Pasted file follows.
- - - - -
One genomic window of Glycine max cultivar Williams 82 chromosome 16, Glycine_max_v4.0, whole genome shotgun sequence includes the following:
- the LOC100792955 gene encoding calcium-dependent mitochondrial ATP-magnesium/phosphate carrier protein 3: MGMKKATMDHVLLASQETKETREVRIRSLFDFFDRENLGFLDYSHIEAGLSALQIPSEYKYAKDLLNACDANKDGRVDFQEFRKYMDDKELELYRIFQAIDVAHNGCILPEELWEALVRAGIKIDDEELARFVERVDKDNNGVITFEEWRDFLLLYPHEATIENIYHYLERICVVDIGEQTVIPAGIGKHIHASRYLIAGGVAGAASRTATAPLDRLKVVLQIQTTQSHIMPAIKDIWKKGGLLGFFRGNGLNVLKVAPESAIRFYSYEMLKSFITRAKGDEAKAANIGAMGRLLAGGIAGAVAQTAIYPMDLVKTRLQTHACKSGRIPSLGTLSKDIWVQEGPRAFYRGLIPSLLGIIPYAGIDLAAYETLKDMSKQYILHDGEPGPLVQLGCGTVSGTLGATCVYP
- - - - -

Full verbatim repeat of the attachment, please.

One genomic window of Glycine max cultivar Williams 82 chromosome 16, Glycine_max_v4.0, whole genome shotgun sequence includes the following:
- the LOC100792955 gene encoding calcium-dependent mitochondrial ATP-magnesium/phosphate carrier protein 3: MGMKKATMDHVLLASQETKETREVRIRSLFDFFDRENLGFLDYSHIEAGLSALQIPSEYKYAKDLLNACDANKDGRVDFQEFRKYMDDKELELYRIFQAIDVAHNGCILPEELWEALVRAGIKIDDEELARFVERVDKDNNGVITFEEWRDFLLLYPHEATIENIYHYLERICVVDIGEQTVIPAGIGKHIHASRYLIAGGVAGAASRTATAPLDRLKVVLQIQTTQSHIMPAIKDIWKKGGLLGFFRGNGLNVLKVAPESAIRFYSYEMLKSFITRAKGDEAKAANIGAMGRLLAGGIAGAVAQTAIYPMDLVKTRLQTHACKSGRIPSLGTLSKDIWVQEGPRAFYRGLIPSLLGIIPYAGIDLAAYETLKDMSKQYILHDGEPGPLVQLGCGTVSGTLGATCVYP